There are five times as many lapsed vegans and vegetarians in the U.S. as there are practicing ones. Five times. Most people—84 percent, to be precise—abandon their attempt at a plant-based diet, and more than half of those lapses occur within a year or less. A third of the quitters don’t make it three months.
Far be it from any of us to judge those people. Going vegetarian is tough, and going vegan is even harder. And it’s a noble effort. The food industry treats animals terribly, and the environment would certainly be better off if we all gave up meat. A recent study in the journal PNAS reiterated that second point. It found that if every American went vegan, we’d reduce our annual agricultural carbon emissions from 623 million to 446 million tons. That would be a significant step for a world that just learned its emissions are still rising, despite efforts to mitigate global warming (though it is worth noting that since agricultural emissions are just nine percent of our total carbon footprint, even those millions of tons saved only adds up to a 2.6 percent reduction overall).
But here’s the thing: we’re not all going to go vegan. So why do we keep talking about how great it would be if we did?
It’s an unattainable goal, plain and simple, especially in America. The study that produced those statistics about how many people bail on meat-devoid diets also found that most lapsed vegetarians disliked the way their choices made them stand out from the crowd. Forty-one percent of current vegans and vegetarians said they didn’t like that part of their lifestyle, while 11 percent found it too difficult to be “pure” with their diets. Some of them even admitted that meat still tempts them.
Therein lies the problem. Abstract ideas about how we’ll reduce our carbon footprint aren’t powerful enough to overcome the aroma of a grilled steak, especially in a country as meat-centric as the U.S. Those who manage to stick with a plant-based diet aren’t generally motivated by climate change, but by ethical quandaries. Maybe they watched a documentary about how terribly we treat chickens in commercial farms, or saw the look in a cow’s eye as it was lead to slaughter. Those are both excellent reasons to stop eating meat, but it’s not enough for everyone.
Only about 2 percent of Americans are vegan or vegetarian, but pretty much anyone who watches the news should be aware of how terribly we treat animals in the meat industry. And yet they’re still eating meat. Heck, I’ll fess up to this. I’ve seen the documentaries. I’ve read the books. I’ve also happily downed a pound of steak and ground beef each in the last week. Is that a little heartless? Yeah, it is. If I had the willpower to do it, I’d give up meat tomorrow. But I don’t, and apparently neither does 98 percent of America.
Vegetarianism and veganism are just ethically-minded versions of things that we can’t stick to: diets. They simply don’t work. We can’t abide by such strict rules forever unless our convictions are really strong, because things we’re denied feel ever-more appetizing. Literally. Your brain becomes overly responsive to food, making you crave the very thing you know you shouldn’t have. Once you can’t have a burger, you assign it a greater reward value.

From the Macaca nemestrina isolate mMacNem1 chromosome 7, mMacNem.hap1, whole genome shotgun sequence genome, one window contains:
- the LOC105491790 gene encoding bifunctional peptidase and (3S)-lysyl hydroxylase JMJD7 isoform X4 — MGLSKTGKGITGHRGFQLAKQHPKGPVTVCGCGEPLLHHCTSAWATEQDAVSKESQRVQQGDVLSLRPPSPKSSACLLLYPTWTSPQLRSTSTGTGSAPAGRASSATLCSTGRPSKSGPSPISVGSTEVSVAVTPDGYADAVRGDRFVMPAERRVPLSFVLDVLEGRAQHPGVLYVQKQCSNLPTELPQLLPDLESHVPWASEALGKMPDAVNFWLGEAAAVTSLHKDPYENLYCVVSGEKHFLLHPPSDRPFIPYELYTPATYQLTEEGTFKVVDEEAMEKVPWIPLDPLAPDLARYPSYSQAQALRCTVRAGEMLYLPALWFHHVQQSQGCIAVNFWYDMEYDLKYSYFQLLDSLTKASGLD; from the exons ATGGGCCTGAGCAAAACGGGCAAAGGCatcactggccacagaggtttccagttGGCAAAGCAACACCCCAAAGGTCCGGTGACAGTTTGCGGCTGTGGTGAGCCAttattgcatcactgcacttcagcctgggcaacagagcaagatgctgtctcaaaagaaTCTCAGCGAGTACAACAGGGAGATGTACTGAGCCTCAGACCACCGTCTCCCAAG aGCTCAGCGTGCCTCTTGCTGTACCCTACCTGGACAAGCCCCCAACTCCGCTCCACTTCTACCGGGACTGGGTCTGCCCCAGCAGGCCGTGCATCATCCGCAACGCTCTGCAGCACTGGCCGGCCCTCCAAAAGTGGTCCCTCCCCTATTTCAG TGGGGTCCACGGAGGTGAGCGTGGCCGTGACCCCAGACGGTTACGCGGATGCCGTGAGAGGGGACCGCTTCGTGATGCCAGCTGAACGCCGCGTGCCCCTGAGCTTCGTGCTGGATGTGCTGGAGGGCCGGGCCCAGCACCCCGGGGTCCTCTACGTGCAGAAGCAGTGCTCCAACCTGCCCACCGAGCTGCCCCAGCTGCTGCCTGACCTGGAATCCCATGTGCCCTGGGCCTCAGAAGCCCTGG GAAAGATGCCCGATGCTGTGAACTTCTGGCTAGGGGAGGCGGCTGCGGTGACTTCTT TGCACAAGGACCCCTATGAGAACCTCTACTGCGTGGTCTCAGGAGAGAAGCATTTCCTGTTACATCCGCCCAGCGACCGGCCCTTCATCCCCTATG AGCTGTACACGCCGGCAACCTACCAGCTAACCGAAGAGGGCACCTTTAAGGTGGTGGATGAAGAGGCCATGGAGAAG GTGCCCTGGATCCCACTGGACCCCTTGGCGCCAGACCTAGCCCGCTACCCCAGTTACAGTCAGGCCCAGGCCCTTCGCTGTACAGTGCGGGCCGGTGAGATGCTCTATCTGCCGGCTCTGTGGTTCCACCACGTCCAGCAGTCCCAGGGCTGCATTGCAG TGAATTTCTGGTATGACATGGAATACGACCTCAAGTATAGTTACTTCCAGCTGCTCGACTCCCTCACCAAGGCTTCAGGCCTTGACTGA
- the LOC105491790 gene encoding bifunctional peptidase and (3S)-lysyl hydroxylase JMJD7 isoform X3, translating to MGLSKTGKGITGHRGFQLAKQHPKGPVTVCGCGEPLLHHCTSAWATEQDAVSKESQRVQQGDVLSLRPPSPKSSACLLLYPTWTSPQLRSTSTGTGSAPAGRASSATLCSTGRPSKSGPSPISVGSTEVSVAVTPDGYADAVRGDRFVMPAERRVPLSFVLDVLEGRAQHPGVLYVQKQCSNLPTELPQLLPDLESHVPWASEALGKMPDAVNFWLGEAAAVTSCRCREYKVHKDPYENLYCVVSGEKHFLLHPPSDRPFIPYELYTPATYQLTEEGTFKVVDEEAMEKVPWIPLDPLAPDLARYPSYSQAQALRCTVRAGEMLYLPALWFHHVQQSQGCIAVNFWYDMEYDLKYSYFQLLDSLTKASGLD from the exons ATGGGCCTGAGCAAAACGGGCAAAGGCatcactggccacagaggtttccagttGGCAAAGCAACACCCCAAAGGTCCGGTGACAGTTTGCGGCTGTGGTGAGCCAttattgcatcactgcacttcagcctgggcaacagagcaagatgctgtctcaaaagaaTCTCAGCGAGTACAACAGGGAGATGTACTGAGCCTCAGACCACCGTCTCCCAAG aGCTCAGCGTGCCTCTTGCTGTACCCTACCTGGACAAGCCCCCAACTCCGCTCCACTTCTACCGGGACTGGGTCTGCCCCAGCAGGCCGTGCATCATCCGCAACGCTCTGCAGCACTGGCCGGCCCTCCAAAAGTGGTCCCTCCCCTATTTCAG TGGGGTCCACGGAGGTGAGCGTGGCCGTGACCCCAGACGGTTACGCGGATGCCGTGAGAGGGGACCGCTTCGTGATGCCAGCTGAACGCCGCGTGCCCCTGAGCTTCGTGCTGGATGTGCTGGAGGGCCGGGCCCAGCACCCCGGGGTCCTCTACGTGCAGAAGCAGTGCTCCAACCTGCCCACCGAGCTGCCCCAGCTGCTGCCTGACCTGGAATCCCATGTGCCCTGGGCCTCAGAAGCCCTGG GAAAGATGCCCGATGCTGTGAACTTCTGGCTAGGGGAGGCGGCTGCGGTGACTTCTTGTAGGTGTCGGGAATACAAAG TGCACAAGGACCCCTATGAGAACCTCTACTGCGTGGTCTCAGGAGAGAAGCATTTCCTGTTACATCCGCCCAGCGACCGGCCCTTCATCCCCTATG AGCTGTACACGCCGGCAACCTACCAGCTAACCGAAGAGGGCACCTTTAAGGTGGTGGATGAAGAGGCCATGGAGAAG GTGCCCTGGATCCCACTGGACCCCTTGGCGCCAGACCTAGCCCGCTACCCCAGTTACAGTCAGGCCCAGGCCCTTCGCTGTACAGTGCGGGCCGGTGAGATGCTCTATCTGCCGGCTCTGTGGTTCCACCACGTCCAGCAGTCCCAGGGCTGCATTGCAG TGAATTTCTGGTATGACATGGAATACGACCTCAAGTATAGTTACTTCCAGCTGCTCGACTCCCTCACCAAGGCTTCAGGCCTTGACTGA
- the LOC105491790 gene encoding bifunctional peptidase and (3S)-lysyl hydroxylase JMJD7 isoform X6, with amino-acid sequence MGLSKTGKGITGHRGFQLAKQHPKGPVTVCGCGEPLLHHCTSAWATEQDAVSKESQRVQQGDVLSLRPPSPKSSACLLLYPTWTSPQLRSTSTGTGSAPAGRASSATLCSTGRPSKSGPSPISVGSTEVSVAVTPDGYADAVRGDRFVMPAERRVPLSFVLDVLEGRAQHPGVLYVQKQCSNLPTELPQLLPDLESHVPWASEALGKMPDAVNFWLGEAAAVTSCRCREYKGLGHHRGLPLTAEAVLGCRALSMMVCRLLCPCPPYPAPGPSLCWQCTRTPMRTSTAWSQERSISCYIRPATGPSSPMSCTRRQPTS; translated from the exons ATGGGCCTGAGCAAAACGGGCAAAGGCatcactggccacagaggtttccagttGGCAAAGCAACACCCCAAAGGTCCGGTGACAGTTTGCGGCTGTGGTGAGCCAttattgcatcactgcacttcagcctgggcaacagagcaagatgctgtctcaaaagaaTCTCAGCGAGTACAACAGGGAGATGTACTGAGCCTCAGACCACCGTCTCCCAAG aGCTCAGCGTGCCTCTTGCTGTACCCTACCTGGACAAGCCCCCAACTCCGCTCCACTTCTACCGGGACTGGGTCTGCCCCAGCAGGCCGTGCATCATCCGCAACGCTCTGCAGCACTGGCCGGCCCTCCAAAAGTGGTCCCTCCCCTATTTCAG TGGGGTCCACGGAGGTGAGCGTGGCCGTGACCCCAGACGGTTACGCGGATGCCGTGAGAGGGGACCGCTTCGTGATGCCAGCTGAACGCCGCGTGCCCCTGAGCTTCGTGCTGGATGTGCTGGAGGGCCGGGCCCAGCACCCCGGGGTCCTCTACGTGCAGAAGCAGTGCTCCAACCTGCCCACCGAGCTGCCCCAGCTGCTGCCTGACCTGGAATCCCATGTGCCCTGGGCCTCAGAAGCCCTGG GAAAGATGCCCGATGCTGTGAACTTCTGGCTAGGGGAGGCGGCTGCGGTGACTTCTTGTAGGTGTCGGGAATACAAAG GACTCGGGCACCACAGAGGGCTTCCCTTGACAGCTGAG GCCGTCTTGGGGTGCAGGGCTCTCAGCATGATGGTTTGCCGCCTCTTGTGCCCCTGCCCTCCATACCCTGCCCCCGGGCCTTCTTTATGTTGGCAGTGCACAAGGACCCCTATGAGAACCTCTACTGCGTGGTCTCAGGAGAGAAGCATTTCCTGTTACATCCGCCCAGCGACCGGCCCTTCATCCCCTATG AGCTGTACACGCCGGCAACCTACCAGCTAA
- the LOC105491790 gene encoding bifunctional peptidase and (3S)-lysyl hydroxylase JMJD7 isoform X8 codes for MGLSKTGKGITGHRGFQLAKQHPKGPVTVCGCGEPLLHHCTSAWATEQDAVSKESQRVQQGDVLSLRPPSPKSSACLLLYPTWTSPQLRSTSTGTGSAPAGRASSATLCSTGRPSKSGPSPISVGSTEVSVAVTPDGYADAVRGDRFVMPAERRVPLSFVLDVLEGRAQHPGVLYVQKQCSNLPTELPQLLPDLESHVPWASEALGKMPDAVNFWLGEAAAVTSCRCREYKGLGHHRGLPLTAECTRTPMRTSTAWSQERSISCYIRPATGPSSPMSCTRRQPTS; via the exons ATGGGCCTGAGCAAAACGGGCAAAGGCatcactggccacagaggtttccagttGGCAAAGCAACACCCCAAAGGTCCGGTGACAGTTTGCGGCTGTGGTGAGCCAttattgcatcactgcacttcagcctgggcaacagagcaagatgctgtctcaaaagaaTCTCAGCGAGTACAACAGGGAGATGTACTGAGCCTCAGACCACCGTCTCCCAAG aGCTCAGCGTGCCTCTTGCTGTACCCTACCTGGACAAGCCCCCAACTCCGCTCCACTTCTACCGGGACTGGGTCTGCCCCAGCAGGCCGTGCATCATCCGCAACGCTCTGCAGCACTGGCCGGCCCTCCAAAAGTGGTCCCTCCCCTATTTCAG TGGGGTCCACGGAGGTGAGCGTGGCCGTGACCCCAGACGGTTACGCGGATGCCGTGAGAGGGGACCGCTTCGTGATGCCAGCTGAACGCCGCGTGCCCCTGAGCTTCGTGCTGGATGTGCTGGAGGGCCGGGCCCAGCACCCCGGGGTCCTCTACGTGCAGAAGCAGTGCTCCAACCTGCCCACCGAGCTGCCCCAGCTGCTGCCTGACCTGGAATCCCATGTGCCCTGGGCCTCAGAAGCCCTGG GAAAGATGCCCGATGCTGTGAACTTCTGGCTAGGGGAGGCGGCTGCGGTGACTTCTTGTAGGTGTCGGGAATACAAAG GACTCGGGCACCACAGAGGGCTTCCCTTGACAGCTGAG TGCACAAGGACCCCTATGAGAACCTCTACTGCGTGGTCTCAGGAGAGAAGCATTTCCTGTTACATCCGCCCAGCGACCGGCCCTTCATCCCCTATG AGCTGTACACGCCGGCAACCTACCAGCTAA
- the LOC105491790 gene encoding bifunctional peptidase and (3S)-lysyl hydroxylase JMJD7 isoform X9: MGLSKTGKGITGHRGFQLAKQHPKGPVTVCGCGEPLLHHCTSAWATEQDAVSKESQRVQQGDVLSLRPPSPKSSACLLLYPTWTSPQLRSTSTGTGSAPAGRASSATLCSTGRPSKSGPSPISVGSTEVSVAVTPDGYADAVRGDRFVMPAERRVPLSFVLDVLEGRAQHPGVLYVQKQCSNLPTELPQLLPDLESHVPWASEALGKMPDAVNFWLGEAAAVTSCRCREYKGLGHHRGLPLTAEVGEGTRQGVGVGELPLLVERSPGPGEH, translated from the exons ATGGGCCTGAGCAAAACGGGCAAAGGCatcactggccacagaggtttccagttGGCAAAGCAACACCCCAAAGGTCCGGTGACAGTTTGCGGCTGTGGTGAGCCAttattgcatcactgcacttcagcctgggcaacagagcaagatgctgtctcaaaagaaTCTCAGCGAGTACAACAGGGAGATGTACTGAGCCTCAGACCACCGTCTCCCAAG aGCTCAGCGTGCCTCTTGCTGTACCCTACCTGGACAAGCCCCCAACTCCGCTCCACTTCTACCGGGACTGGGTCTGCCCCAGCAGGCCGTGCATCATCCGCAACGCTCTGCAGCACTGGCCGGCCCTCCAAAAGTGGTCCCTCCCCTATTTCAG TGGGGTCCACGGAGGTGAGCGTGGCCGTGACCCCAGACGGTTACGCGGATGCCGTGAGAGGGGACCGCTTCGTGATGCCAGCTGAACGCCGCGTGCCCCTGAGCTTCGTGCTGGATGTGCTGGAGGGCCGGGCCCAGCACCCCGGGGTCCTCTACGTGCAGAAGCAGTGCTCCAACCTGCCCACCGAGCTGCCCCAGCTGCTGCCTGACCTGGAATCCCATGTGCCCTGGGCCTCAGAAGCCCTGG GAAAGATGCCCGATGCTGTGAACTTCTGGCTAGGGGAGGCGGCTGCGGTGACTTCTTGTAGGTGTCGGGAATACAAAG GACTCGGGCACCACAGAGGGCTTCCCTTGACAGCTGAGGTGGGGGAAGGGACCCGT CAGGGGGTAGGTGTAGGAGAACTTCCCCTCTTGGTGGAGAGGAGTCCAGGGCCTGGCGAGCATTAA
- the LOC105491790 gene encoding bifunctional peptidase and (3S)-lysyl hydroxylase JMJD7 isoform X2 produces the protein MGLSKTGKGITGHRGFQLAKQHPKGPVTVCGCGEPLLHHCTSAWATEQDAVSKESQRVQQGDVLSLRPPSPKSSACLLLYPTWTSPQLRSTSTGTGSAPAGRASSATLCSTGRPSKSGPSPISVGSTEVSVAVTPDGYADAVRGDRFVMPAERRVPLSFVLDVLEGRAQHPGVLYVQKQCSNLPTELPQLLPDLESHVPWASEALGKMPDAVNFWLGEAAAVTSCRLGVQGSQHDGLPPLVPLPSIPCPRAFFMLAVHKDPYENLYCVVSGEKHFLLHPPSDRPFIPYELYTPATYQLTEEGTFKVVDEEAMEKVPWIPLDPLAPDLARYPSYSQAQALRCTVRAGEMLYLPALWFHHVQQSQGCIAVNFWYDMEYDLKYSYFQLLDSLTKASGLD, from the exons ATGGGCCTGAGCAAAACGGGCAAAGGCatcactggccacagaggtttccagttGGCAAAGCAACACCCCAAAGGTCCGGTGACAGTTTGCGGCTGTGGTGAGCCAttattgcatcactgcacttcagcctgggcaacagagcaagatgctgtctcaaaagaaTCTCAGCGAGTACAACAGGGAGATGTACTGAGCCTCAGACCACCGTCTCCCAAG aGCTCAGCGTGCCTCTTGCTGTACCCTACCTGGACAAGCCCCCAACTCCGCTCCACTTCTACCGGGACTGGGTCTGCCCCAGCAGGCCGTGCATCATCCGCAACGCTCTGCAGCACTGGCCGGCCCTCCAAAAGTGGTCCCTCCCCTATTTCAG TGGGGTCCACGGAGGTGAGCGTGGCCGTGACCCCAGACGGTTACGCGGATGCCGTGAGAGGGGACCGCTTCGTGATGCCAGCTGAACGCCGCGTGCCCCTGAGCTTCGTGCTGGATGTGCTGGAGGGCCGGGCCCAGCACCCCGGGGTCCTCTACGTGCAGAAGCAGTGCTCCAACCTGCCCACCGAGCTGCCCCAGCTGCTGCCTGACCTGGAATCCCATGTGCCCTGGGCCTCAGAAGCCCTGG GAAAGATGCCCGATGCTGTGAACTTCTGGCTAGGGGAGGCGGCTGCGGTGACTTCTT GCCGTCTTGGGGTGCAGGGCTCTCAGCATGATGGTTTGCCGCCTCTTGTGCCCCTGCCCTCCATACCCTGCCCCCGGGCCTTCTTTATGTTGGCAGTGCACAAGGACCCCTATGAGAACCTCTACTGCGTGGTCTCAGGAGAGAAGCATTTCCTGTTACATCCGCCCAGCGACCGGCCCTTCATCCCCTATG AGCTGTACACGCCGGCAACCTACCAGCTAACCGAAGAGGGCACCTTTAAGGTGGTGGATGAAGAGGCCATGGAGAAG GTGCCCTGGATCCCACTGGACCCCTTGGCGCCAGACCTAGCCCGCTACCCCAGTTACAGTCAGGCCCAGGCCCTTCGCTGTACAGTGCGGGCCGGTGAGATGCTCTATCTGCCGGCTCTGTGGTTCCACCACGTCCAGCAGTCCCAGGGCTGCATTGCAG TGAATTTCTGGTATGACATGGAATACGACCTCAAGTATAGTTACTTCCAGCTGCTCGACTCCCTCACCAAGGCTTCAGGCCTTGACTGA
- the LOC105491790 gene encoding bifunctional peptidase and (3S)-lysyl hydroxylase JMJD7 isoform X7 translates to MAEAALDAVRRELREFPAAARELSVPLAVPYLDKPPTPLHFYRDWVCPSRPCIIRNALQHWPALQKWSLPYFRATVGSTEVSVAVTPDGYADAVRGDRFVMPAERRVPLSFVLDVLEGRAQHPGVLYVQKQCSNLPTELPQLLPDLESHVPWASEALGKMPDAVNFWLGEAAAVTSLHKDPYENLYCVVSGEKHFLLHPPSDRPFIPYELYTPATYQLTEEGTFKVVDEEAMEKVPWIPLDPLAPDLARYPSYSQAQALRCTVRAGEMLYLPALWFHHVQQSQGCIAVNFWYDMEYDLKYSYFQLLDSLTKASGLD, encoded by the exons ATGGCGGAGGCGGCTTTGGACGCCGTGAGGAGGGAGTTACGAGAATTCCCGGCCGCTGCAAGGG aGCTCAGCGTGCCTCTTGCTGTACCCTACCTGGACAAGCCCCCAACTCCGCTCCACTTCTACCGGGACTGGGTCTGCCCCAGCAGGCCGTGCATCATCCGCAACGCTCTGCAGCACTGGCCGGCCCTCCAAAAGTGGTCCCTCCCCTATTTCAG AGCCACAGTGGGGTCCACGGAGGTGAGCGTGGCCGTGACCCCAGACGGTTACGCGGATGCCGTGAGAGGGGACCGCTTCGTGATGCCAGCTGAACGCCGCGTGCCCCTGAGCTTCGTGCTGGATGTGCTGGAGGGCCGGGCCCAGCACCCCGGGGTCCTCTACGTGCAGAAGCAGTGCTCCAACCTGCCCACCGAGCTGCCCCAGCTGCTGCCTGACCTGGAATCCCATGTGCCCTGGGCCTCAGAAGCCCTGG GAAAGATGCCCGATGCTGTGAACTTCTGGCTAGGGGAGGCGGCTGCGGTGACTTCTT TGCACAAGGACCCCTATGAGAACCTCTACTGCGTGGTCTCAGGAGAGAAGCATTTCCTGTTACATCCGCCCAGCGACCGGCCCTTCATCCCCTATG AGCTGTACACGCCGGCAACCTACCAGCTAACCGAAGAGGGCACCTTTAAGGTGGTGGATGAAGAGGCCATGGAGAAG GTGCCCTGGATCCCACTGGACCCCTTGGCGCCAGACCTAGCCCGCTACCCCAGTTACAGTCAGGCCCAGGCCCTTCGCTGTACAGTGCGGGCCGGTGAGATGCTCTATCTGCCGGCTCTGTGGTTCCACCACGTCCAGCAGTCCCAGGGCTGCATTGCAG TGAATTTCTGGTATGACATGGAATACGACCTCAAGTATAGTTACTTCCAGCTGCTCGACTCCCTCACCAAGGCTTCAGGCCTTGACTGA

This is part of why 40 percent of all dieters gain back more weight than they lose. Your body is simply not wired to reject an entire food category, especially not one that you enjoy.
There’s nothing wrong with pondering pure hypotheticals. But your takeaway from such a study shouldn’t be that it’s time you guilted yourself into going vegan. If the prospect of a plant-based diet makes you groan, perhaps try starting with a more realistic goal instead. We could all do Meatless Mondays, for a start. Cutting down consumption by that single day per week saves about 3.8 million cows each year if the whole country gets on board, and it’s a lot easier than eliminating burgers from your diet entirely.
Maybe we could all just eat lab-grown meat. Though it does require a substantial amount of energy to grow—only chicken requires less per pound—it doesn’t produce anywhere close to the same amount of greenhouse gas emissions.
Or just keep on eating exactly what you’ve been eating, and focus on other areas of your life. Dropping just one transatlantic flight per year saves more than twice the carbon dioxide emissions saved by a plant-based diet. So does buying green energy for your home. Driving a more efficient car saves more than a ton of carbon dioxide per year per person, and going car-free saves upward of two tons. You’re probably more likely to do all of those things (minus giving up your car) than you are to never eat a ribeye again.
Let’s stop the charade. Most Americans are meat-eaters, and no study is going to change their minds. Instead of fighting the inexorable march toward ever-more beef and poultry, let’s invest in realistic solutions to our problems. Climate change is quite possibly the biggest challenge we’ll ever face as a species, and we’ll never tackle it with such impractical goals. The paper itself even concluded that eliminating animals as food isn’t a feasible solution to our greenhouse gas problems. So embrace realism—and a slightly-less-meaty, low-emissions future.
Note: this story has been updated to clarify that the paper discussed had no information about animal welfare, and that the emissions we would save going vegan would be less significant than we previously implied.